Speaking of the GREAT ones, Barry has covered the Beatles with "Yesterday" and "And I Love Her" (from The Greatest Songs of the Sixties), as well as "The Long And Winding Road" (from The Greatest Songs of the Seventies).

Barry has crossed paths with Frankie Valli over the years -- The Four Seasons' "Let's Hang On" (1981, If I Should Love Again), "Can't Take My Eyes Off You" (2006, The Greatest Songs of the Sixties) and "My Eyes Adored You" (2007, The Greatest Songs of the Seventies).

Take That may have inspired both the 1993 version and 1993 remix of Barry's "Could It Be Magic", but Donna Summer fans recall it was she who had the original uptempo version about 17 years earlier.  Of course, the real inspiration behind "Could It Be Magic" was Frederic Chopin's "Prelude in C Minor (Opus 28, No. 20)". Donna Summer also joined Barry on stage at the Mandalay Bay Resort (June 5, 2004), performing the uptempo version of "Could it Be Magic."

In 1992, David Foster produced Barry's version of "The Best of Me" (written by Foster, Jeremy Lubbock, Richard Marx).

Before "Him" (Him! (Him!!)) and "Escape (The Pina Colada Song)" (and No, contrary to popular belief, that was NOT one of Barry's songs), Rupert Holmes wrote a little known song about a "Studio Musician", but Barry discovered this gem and included it on his 1977 quadruple platinum "Live" album.

Barry Manilow's "Weekend In New England" (written by Randy Edelman) is no doubt one of the greatest vocal performances ever!

Barry Manilow and Maurice White (of Earth, Wind & Fire fame) co-wrote "Only In Chicago" for the 1980 "Barry" album. Earth, Wind & Fire's "Boogie Wonderland" was performed as part of a medley with Stevie Wonder's "Signed, Sealed, Delivered (I'm Yours)" and Donna Summer's "Hot Stuff" by Barry and his incredible singers (Keely Vasquez, Kye Brackett, Melanie Taylor) during the Manilow: Music and Passion concerts at the Las Vegas Hilton (2005/2006).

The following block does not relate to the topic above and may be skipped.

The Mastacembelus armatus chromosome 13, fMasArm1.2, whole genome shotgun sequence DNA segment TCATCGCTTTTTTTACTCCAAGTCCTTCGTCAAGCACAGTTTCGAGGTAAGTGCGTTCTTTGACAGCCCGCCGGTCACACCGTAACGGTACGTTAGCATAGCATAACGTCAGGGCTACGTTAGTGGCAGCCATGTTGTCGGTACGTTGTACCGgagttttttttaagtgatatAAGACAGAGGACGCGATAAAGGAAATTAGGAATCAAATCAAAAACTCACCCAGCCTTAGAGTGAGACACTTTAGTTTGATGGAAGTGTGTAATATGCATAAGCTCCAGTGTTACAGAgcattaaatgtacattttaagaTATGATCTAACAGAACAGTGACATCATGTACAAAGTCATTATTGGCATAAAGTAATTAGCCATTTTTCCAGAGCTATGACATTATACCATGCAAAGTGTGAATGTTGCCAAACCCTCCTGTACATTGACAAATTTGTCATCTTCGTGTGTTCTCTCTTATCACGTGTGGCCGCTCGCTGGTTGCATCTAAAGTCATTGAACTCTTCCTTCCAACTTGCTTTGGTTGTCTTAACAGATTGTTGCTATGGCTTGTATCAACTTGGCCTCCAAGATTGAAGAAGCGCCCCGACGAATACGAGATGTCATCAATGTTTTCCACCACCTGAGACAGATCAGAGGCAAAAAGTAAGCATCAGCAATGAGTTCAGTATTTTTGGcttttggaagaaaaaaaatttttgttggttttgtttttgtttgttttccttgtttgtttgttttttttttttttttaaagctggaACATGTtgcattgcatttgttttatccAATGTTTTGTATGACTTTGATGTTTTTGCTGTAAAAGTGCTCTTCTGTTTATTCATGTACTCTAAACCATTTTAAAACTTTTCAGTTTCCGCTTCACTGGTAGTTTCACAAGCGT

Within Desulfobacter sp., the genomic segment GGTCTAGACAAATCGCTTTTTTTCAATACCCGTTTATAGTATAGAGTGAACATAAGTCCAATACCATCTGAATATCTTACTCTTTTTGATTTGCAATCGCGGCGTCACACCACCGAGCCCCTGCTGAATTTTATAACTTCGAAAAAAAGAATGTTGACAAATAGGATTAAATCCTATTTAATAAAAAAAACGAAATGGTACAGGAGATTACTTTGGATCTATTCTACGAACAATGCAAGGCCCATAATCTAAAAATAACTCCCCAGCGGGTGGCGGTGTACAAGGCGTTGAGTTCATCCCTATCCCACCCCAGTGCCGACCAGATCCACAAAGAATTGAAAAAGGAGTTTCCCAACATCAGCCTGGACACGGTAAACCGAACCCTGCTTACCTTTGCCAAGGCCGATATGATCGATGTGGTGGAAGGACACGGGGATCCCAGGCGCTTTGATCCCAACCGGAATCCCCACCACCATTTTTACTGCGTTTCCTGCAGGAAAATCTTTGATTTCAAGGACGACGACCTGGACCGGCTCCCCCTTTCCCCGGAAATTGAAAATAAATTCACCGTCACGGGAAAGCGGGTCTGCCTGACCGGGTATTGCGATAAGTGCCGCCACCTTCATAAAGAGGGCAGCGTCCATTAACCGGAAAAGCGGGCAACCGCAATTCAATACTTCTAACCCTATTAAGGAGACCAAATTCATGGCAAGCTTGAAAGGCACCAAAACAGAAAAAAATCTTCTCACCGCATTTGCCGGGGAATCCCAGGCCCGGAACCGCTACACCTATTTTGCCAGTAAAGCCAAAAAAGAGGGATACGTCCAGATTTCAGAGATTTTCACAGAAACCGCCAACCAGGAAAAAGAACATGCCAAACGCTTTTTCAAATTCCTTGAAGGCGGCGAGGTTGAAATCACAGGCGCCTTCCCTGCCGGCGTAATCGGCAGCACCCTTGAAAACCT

In early 1993, Barry released his pop version of the Garth Brooks/Kent Blazy tune, "If Tomorrow Never Comes".

Barry was inspired by the music of Stephen Sondheim, enough to record Sondheim compositions "All I Need Is The Girl", "Old Friends", "Marry Me A Little" and even a piece of "Send In The Clowns"!

What do you get when you combine Barry Manilow and the talented songwriting team of Cy Coleman and Betty Comden / Adolph Green?  A real Showstopper:  "Never Met A Man I Didn't Like" (from The Will Rogers Follies).

Speaking of "Rogers" -- a different Rogers -- Barry recorded the ballad "We've Got Tonite" for his Summer of '78 album. The song previously charted for Kenny Rogers & Sheena Easton (1983), and Bob Seger & The Silver Bullet Band (1978).

Eddie Arkin arranged Antonin Dvorak's Symphony #9 Introduction for Barry Manilow's "A Little Travelling Music, Please."

Barry recorded the 1971 Joni Mitchell song, "River," on "A Christmas Gift Of Love" released at the end of 2002.

Barry co-wrote and recorded a number of John Bettis songs, among them "Don't Fall In Love With Me", "Fools Get Lucky", "Heart Of Steel", "Here Comes The Night", "Let's Take All Night (To Say Goodbye)", and "You're My Only Girl (Jenny)" (B. Manilow/M. Masser/J. Bettis).  John Bettis also co-wrote (with Richard Kerr) "Life Will Go On" and "Where Are They Now".

To find out more about the songwriters, visit The BarryNet > His Music > Who Writes The Songs > Songwriting Footnotes!

Star Performances | Inspirations

This Page Created March 19, 1996 (Last Updated April 11, 2010)